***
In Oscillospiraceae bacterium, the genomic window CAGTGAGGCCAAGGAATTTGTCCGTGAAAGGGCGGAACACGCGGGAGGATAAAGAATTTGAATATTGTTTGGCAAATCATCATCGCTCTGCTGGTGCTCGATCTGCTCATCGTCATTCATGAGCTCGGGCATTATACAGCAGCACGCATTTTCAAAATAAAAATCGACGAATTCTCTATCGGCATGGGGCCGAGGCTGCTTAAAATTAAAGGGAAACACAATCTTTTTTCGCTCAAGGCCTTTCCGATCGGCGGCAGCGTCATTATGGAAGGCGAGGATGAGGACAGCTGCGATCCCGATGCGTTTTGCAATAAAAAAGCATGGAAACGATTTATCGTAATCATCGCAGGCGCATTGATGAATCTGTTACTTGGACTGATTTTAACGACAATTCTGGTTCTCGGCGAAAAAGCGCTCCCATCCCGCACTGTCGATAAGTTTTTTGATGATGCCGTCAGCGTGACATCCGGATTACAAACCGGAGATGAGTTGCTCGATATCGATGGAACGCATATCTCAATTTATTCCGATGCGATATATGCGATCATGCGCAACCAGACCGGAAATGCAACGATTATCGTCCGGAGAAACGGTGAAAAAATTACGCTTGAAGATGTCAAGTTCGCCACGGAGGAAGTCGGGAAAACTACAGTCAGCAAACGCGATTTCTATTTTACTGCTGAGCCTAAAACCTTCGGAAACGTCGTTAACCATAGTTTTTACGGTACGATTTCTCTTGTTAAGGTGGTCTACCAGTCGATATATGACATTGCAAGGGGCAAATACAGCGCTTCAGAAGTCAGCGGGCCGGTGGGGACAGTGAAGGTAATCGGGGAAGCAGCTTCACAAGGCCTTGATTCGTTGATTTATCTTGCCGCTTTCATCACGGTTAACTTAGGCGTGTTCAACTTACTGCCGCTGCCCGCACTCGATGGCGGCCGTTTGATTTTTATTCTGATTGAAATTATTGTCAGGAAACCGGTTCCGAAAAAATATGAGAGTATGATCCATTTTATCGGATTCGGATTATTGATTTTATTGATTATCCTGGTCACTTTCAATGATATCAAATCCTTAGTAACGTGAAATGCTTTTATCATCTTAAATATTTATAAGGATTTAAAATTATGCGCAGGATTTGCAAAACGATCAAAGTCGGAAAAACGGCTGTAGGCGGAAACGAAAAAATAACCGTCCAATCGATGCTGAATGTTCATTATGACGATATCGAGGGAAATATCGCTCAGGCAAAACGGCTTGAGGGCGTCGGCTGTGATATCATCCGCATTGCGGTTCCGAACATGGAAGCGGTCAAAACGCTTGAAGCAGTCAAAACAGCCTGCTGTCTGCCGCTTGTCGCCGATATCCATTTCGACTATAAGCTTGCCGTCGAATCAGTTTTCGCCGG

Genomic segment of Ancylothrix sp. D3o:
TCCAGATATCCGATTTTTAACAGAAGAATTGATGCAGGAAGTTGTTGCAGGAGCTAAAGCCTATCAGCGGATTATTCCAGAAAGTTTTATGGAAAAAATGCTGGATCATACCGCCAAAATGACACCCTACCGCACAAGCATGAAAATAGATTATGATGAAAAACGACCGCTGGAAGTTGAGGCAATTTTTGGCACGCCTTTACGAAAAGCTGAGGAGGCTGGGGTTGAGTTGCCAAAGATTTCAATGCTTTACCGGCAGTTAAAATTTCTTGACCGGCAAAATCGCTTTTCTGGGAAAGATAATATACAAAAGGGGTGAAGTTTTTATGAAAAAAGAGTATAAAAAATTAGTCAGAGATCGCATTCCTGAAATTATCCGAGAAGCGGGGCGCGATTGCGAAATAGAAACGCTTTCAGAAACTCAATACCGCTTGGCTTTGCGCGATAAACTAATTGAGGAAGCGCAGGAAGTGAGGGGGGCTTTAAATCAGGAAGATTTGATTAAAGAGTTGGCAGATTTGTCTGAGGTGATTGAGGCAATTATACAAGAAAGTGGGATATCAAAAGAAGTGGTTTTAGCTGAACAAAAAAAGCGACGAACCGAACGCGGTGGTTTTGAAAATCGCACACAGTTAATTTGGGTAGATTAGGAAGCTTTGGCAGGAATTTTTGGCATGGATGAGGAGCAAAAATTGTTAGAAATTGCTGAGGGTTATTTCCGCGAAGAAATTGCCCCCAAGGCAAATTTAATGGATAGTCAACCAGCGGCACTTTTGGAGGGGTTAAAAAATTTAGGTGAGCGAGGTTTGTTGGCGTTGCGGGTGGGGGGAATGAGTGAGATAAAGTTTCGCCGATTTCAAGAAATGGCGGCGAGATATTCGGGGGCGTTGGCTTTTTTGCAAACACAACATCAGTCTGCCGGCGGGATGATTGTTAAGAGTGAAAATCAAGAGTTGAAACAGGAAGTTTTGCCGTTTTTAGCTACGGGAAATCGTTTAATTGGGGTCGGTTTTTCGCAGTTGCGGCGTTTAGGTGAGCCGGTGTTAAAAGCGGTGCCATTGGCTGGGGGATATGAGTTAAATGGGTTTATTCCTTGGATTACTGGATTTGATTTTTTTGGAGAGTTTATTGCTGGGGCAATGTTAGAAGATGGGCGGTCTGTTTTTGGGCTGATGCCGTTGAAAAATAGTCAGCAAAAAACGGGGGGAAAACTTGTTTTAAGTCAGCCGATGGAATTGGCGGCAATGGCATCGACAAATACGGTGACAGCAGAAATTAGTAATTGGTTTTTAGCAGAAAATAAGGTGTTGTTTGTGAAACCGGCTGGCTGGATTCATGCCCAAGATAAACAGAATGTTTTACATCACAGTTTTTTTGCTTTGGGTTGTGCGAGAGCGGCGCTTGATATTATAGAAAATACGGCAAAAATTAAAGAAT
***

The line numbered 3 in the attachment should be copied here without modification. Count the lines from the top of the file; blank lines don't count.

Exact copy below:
TCCAGATATCCGATTTTTAACAGAAGAATTGATGCAGGAAGTTGTTGCAGGAGCTAAAGCCTATCAGCGGATTATTCCAGAAAGTTTTATGGAAAAAATGCTGGATCATACCGCCAAAATGACACCCTACCGCACAAGCATGAAAATAGATTATGATGAAAAACGACCGCTGGAAGTTGAGGCAATTTTTGGCACGCCTTTACGAAAAGCTGAGGAGGCTGGGGTTGAGTTGCCAAAGATTTCAATGCTTTACCGGCAGTTAAAATTTCTTGACCGGCAAAATCGCTTTTCTGGGAAAGATAATATACAAAAGGGGTGAAGTTTTTATGAAAAAAGAGTATAAAAAATTAGTCAGAGATCGCATTCCTGAAATTATCCGAGAAGCGGGGCGCGATTGCGAAATAGAAACGCTTTCAGAAACTCAATACCGCTTGGCTTTGCGCGATAAACTAATTGAGGAAGCGCAGGAAGTGAGGGGGGCTTTAAATCAGGAAGATTTGATTAAAGAGTTGGCAGATTTGTCTGAGGTGATTGAGGCAATTATACAAGAAAGTGGGATATCAAAAGAAGTGGTTTTAGCTGAACAAAAAAAGCGACGAACCGAACGCGGTGGTTTTGAAAATCGCACACAGTTAATTTGGGTAGATTAGGAAGCTTTGGCAGGAATTTTTGGCATGGATGAGGAGCAAAAATTGTTAGAAATTGCTGAGGGTTATTTCCGCGAAGAAATTGCCCCCAAGGCAAATTTAATGGATAGTCAACCAGCGGCACTTTTGGAGGGGTTAAAAAATTTAGGTGAGCGAGGTTTGTTGGCGTTGCGGGTGGGGGGAATGAGTGAGATAAAGTTTCGCCGATTTCAAGAAATGGCGGCGAGATATTCGGGGGCGTTGGCTTTTTTGCAAACACAACATCAGTCTGCCGGCGGGATGATTGTTAAGAGTGAAAATCAAGAGTTGAAACAGGAAGTTTTGCCGTTTTTAGCTACGGGAAATCGTTTAATTGGGGTCGGTTTTTCGCAGTTGCGGCGTTTAGGTGAGCCGGTGTTAAAAGCGGTGCCATTGGCTGGGGGATATGAGTTAAATGGGTTTATTCCTTGGATTACTGGATTTGATTTTTTTGGAGAGTTTATTGCTGGGGCAATGTTAGAAGATGGGCGGTCTGTTTTTGGGCTGATGCCGTTGAAAAATAGTCAGCAAAAAACGGGGGGAAAACTTGTTTTAAGTCAGCCGATGGAATTGGCGGCAATGGCATCGACAAATACGGTGACAGCAGAAATTAGTAATTGGTTTTTAGCAGAAAATAAGGTGTTGTTTGTGAAACCGGCTGGCTGGATTCATGCCCAAGATAAACAGAATGTTTTACATCACAGTTTTTTTGCTTTGGGTTGTGCGAGAGCGGCGCTTGATATTATAGAAAATACGGCAAAAATTAAAGAAT